World War II ended over seventy years ago. However, that doesn’t mean old tensions have faded. While nations in Western Europe overcame their differences, at least until the UK’s Brexit from the European Union, the situation is different in Asia. In particular, the former antagonism between China and Japan still rages. Partly, the animosity stems from differing political ideologies. Nevertheless, a lot of the anger goes back to Japan’s imperial ambitions in the 1930s and 1940s. That history lesson can be rather boring, but fortunately, a retired Chinese soldier constructed a robotic Japanese rickshaw driver. The invention summarizes this situation without saying a word.

 China rickshaw japanese soldier robot wwii

Dian Shaojie decided to commemorate his fallen countrymen, while also saving his back. Retired from the Chinese army in 1979, Dian makes a living as a rickshaw driver. Yet, for the last twenty years, he has been thinking about robots. More specifically, one robot, dressed like a WWII Japanese soldier, to serve as his ‘Japanese Devil Rickshaw Memorial.’ Finally, his hard work paid off. Earlier this summer he perfected the mechanism that allows his robot to walk like a man. Shaojie’s hard work extended to purchasing a high quality imitation Japanese uniform and applying a paint job, complete with a General Tojo mustache. The painting could use some work. It looks a bit like a combination between Hitler and the main character from V for Vendetta.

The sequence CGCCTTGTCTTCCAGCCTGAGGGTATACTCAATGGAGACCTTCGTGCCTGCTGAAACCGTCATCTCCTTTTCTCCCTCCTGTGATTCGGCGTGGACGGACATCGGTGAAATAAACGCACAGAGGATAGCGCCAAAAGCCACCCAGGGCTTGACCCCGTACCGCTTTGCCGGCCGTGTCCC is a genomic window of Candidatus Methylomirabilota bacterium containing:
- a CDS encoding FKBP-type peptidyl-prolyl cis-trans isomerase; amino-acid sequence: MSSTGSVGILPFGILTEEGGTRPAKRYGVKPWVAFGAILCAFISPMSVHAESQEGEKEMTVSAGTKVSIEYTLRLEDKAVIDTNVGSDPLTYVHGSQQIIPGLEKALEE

Dian lives in the city of Luoyang. Located in the Henan province, this area saw some of the worst conditions of the war. First, the Japanese caused a famine in 1942-3. Then the area was the front line for brutal total war in 1944. The rickshaw driver realized his neighbors would appreciate the memorial just as much as he did. He’s also attracted quite a few questions from tourists offering to buy his invention. However, Shaojie has no plans to sell. His robot can walk, turn, and run on command, while also pulling the one-seater rickshaw. He hopes the popularity gained by his invention, and the higher rickshaw fees he can charge, will allow him to build a robotic army depicting Chinese resistance to the Japanese Empire during World War II.


Jamie Butler

Jamie Butler

I'm a former publicist, now pensioner, who lives outside of London with my husband and am enjoying my free time, especially with both daughters gone to university.